Skip to main content
Published Online:pp 100-114https://doi.org/10.1504/IJTIP.2004.004930

The early stages of the innovation process, the so-called "fuzzy front-end" of innovations, are of particular relevance for the success of innovation projects. Empirical studies were so far only conducted on these stages with respect to incremental innovations. However, both literature and practitioners call for a deeper understanding of radical innovations because of their fundamental need to be managed in a different way than incremental innovations. This contribution presents the results of in-depth case studies of the early stages of the radical innovation process in eight technology-based companies. First, we present the reasons for the increased interest of the companies studied in radical innovations and particularly their early phases. Second, we differentiate between three types of companies in managing the early phases of the radical innovation process: the process-oriented, the culture-oriented and the need-oriented companies. Third, we develop a process model of the early phases of the radical innovation process and discuss the three types and their differences along the model. Finally, we derive managerial implications for the early phases of the radical innovation process.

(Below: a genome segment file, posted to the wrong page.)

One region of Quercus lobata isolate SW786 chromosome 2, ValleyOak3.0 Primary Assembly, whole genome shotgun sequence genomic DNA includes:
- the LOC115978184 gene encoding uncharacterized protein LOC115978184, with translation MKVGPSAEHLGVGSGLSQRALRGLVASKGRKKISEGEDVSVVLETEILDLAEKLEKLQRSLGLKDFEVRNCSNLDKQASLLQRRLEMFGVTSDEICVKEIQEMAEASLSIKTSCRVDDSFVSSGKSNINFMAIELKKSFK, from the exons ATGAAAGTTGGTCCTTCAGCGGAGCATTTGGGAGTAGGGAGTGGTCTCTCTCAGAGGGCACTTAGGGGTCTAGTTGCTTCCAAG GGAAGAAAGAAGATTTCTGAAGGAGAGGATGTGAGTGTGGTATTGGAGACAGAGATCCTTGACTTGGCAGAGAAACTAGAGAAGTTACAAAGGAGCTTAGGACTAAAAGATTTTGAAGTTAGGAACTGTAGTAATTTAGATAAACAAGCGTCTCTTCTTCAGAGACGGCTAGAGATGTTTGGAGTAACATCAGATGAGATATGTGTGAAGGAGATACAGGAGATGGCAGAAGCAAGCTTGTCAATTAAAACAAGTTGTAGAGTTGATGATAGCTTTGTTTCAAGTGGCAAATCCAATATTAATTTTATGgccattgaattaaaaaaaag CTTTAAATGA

Keywords

radical innovation, innovation process, fuzzy front end, early phases of innovation, discontinuous innovation, technological change, product development, technology intelligence, market intelligence, innovation culture